You need to make sure the associate is signed up with any dental plans that your office wants to continue to accept. Tell patients that you have done so. They will appreciate the continuity.

Valuable Resources

Free to ADA members

The Associate Contract

Be sure to consider your employment agreement before you initiate conversations with prospective associates. Use the Associate Contracting Toolkit as a guide to ensure you have all the tough conversations before your new hire’s first day to mitigate misunderstandings and set expectations.

To-Do: Download the Associate Contracting Toolkit (pdf) and use it as you start creating contracts for your incoming associate.

Employment Agreements

An employment agreement typically has several key elements, which the Dentist Employment Agreements: Key Legal Provisions guide covers in great detail. The Guide (free to ADA members) includes samples you can use to structure your own agreements. At the bare minimum you will want to address the following:

Elements of an employment agreement

Employee vs. Independent Contractor

Consider whether you prefer your new position to be an employee (who follows the owner’s direction and is paid by the owner) or an independent contractor (a self-employed dentist who operates relatively autonomously and handles their own management and finances). This choice has major tax implications, and should be made thoughtfully and with an understanding of the laws, and penalties, surrounding the difference.

Employee Duties

The Duties section sets expectations for both sides. It clarifies the technical requirements of the role (licensure, legal compliance, etc.), the hours to be worked, hours on call, and any collection responsibilities or administrative duties. This section ensures that all the things you may have discussed during negotiation are written down and agreed upon. Since this provision establishes responsibilities, a breach could be grounds for termination – so it is essential to make sure you are both aware of, and completely satisfied with its contents.


No matter how much someone enjoys dentistry, they work to get paid. Again, this provision ensures that both parties agree to everything that may have been discussed during negotiation, which may include:

Salary: Salary is a fixed monetary amount paid annually, per month, per week or per diem.

Commission: Commission is based on the employee-dentist’s production, which could be gross billings or net collections. Commission can also vary depending on whether the patient is pre-existing or brought in by the dentist.

  • Methods of calculation: Compensation can be computed as straight commission (a flat percentage of the revenue generated, patients treated, or procedures performed) or salary plus (a salary plus, for example, 10% of the commission-base).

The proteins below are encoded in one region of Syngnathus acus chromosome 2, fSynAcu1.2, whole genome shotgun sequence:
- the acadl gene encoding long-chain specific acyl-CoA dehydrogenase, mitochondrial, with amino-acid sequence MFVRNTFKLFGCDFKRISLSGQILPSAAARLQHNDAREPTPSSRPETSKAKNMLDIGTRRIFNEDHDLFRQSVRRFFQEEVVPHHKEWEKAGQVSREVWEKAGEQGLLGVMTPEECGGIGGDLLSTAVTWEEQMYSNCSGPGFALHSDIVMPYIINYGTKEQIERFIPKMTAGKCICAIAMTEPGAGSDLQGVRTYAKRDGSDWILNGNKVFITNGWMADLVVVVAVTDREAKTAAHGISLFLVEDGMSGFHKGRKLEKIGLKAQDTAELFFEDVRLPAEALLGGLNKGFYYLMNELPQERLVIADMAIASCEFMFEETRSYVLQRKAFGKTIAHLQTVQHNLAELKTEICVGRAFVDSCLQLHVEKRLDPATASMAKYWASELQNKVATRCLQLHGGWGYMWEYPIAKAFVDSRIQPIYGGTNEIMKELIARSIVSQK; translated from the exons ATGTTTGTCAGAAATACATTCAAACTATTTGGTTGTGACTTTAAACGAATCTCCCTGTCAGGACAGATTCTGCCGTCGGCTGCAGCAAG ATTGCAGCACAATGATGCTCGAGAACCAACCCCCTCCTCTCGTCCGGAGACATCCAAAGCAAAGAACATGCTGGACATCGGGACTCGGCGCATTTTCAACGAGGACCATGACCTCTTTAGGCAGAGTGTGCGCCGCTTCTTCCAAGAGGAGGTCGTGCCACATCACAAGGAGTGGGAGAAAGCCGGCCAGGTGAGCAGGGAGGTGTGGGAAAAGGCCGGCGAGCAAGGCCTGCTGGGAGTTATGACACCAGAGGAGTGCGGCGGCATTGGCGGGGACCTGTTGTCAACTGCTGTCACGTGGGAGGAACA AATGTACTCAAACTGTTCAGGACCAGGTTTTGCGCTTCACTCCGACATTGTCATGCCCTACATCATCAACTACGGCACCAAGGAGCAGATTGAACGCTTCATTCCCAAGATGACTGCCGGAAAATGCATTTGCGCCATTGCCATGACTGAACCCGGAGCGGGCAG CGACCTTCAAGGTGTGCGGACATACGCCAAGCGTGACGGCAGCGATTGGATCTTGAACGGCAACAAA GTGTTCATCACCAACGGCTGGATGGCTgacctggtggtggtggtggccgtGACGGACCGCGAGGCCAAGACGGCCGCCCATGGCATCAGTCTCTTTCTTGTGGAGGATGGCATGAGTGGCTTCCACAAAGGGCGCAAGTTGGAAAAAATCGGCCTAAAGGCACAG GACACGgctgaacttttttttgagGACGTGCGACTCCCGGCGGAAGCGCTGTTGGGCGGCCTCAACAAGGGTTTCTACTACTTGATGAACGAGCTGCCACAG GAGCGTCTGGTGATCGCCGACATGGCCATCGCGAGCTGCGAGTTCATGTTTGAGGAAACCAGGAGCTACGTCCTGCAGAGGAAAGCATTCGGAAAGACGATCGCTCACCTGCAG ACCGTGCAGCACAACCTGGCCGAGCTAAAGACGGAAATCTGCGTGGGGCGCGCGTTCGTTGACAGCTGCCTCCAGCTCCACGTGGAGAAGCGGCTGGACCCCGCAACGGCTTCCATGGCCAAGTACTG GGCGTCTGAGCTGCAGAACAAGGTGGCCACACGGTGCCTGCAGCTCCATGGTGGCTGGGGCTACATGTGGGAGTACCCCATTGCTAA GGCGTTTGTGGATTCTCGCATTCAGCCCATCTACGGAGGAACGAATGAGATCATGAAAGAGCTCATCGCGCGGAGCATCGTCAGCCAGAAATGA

• Commission base: Commission can be determined by production (amount billed for an employee-dentist’s work), collection (the gross amount collected) or net profit (the collected amount less delineated expenses, such as lab fees or overhead).

Compensation provisions may also include advances, caps or bonuses. Benefits: Benefits include all the non-wage compensation an employer provides, which can include health insurance, life insurance, disability insurance, paid vacation, sick days, 401k contributions, holiday pay, jury duty pay, family leave, uniforms and bonuses. An employee might also negotiate for benefits such as professional liability insurance, tuition reimbursement, profit sharing or continuing education. Salary and benefits combine into a total compensation package.

Term and Termination

Most states are “at will” states, meaning that either the employer or employee may terminate the employment at any time. The employment agreement typically establishes these terms by providing a fixed employment term. Rather than the “at will” designation, the employment agreement will only allow termination for certain reasons, generally “for cause.” “Term” states the employment period – which may be indefinite with no end date unless certain events occur. These should be clearly spelled out. “Termination” establishes when an agreement may be ended, whether for cause (such as failure to perform duties) or without cause (which might require the employer to pay out the rest of the contract).

Malpractice Insurance

This provision dictates which party is responsible for securing insurance, along with the types and amounts of dental professional liability insurance.

Dispute Resolution

It is much easier to define how you will resolve disputes at the beginning of a relationship rather than after something has gone wrong. This clause may establish your preferences for arbitration, mediation or mediation before arbitration.

Liquidation Damages

This clause establishes what might be required to pay if a party breaches the contract.

Valuable Resources

Free to ADA members